Their passion for exploration drove them ever onward into exciting new territory. A decade of experimentation yielded advances in several disciplines. They learned how the thyroid gland absorbs radioiodine and how the body metabolizes radioactive phosphates. They found ways to coax radioactive isotopes from ordinarily non-radioactive materials—a discovery that would eventually enable both nuclear power and atomic weaponry, and one that earned them the Nobel Prize in Chemistry in 1935.

4. THEY FOUGHT FOR JUSTICE AND PEACE.

The humanist principles that initially drew Irène and Frédéric together only deepened as they grew older. Both were proud members of the Socialist Party and the Comité de Vigilance des Intellectuels Antifascistes (Vigilance Committee of Anti-Fascist Intellectuals). They took great pains to keep atomic research out of Nazi hands, sealing and hiding their research as Germany occupied their country, Irène also served as undersecretary of state for scientific research of the Popular Front government.

5. SHE WAS NOT CONTENT WITH THE STATUS QUO.

Irène eventually scaled back her time in the lab to raise her children Hélène and Pierre. But she never slowed down, nor did she stop fighting for equality and freedom for all. Especially active in women’s rights groups, she became a member of the Comité National de l'Union des Femmes Françaises and the World Peace Council.

6. SHE WORKED HERSELF TO DEATH.

Irène’s extraordinary life was a mirror of her mother’s. Tragically, her death was, too. Years of watching radiation poisoning and cancer taking their toll on Marie never dissuaded Irène from her work. In 1956, dying of leukemia, she entered the Curie Hospital, where she followed her mother’s luminous footsteps into the great beyond.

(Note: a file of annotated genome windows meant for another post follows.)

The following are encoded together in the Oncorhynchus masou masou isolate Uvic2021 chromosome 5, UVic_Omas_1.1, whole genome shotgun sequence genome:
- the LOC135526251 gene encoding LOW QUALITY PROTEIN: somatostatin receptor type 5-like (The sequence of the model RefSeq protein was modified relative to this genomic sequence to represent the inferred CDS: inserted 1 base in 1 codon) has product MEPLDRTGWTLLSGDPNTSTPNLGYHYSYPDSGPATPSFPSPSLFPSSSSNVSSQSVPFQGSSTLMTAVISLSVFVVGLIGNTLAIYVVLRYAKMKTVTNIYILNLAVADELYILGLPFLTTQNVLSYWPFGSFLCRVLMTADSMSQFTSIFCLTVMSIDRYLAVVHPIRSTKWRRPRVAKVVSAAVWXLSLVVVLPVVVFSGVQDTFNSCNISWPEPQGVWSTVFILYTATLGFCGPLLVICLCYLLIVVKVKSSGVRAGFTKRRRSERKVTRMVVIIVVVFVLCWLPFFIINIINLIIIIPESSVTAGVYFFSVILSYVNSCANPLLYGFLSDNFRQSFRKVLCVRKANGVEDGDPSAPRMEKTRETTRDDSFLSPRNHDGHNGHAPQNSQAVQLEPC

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You Can Now Order Food Through Facebook
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iStock

After a bit of controversy over its way of aggregating news feeds and some questionable content censoring policies, it’s nice to have Facebook roll out a feature everyone can agree on: allowing you to order food without leaving the social media site.

According to a press release, Facebook says that the company decided to begin offering food delivery options after realizing that many of its users come to the social media hub to rate and discuss local eateries. Rather than hop from Facebook to the restaurant or a delivery service, you’ll be able to stay within the app and select from a menu of food choices. Just click “Order Food” from the Explore menu on a desktop interface or under the “More” option on Android or iOS devices. There, you’ll be presented with options that will accept takeout or delivery orders, as well as businesses participating with services like Delivery.com or EatStreet.

If you need to sign up and create an account with Delivery.com or Jimmy John’s, for example, you can do that without leaving Facebook. The feature is expected to be available nationally, effective immediately.

[h/t Forbes]